7MND: Uhm, one thing that I've been told, which was my goal, is that whatever emotions that I wanted to evoke translated well to the listeners. The all-round feedback was that the emotion was palpable throughout, and that to me is everything. Maybe because I'm the writer of the story and I know what happens, I already have associations with the songs. It might help if I told you the concept I had in mind, and maybe it could enrich your listening experience.

It's about this person who's fed up with the world and all sorts of societal injustice, anything that plagues the world. From the first song, he's bottling all these feelings. He ends up walking the Earth like an empty husk. He's numb to everything and he's going on a forward path with no direction. He gets to a point where he's very tired and his body gives out. He lets out this sort of scream. All his frustration and anger goes out, and they open up this portal to another world. He sees a world that looks more beautiful, filled with never-seen-before nature and creatures.. Through this portal, he sees a better place. So he has to make a choice now, does he leave the world he grew up in and is familiar with now, or does he go in?

He makes the choice and he goes into the portal. He sees how beautiful the place is, how better the people are. He feels happy for the first time, he feels energetic and everything seems good on the surface. Then slowly he starts seeing the cracks. Doubt creeps in again, thinking- is the problem within him? Is he bringing this on to people? Or is it an inherent problem with all societies? Eventually, it gets to him again and he bottles everything in and walks down the same path, until he can't handle it anymore. He lets out one final scream which basically..erases all of existence. Yeah, and that's pretty much the story!

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"There are motifs and underlying themes based on what I feel or felt during the writing process."

Morethanindie: COOL! Okay, I'm gonna go climb under a rock now and feel all my feelings, hahaha. You know I think a lot of people I've spoken have the ability to tune out the lyrics and listen to the music. Then you have those who are completely the opposite. And sometimes I think, for some, they're able to enjoy both depending on what you they want to do with it, either immerse themselves into it or just enjoy it as background music.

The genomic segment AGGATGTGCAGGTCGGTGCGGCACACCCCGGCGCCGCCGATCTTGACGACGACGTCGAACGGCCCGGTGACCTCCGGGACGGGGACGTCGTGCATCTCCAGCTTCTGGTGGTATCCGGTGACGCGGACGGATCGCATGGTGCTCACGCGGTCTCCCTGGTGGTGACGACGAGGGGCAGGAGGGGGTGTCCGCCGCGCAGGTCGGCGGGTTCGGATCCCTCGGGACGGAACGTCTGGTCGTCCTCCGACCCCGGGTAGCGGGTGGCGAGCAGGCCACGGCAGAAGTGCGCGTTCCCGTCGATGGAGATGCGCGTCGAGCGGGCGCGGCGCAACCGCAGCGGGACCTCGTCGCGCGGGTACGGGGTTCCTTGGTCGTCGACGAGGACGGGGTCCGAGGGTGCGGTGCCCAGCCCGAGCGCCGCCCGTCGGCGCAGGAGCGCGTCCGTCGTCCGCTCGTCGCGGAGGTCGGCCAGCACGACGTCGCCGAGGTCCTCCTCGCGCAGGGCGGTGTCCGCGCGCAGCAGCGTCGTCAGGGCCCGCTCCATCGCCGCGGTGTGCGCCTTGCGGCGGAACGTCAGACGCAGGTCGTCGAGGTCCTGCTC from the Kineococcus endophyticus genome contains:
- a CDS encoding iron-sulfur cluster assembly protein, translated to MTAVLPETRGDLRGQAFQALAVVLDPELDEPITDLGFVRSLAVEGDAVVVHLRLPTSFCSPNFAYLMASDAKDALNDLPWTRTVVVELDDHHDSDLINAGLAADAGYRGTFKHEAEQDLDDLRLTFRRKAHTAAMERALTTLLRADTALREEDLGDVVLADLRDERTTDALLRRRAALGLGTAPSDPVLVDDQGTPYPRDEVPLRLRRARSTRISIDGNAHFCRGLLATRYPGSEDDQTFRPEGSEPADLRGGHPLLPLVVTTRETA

7MND: I think I'm both the first and the second person. The lyrics don't matter to me unless the vocals catch me first. And if they do, then I'm like "Okay, what are they saying? What's the message here?". If the vocal melodies and the delivery do it for me, if the emotion the vocalist is trying to convey is felt, I'm in. Tell me the lyrics. Does it add to my experience? It's kind of like getting to know a person, you get an impression of them first, then when you get to know them on the inside, and think to yourself "Okay, I like you more now."

Morethanindie: I gotta say, you know? That's one of the reasons I fell in love with indie music. A friend of mine from school gave me all these CD's. I started listening to indie, and it sounded like songs I've heard in movies. Then I recall bands like Death Cab for Cutie, and one of their lyrics says "The glove compartment isn't accurately named, and everybody knows it. So I'm proposing a swift orderly change". And I thought to myself "that's a very cool person". So yeah, I realized, I like the music, totally love the lyrics, these people are cool, and I started discovering more into the indie pop and indie rock genre. But.. when I compare it to hard rock and metal, the lyrics in those have almost always been profound, and there's a message about politics, or humanity, or individuality. So, there are more values about non-conforming. Is this something you stand strongly towards? Do you also think you want to do something different with your music journey?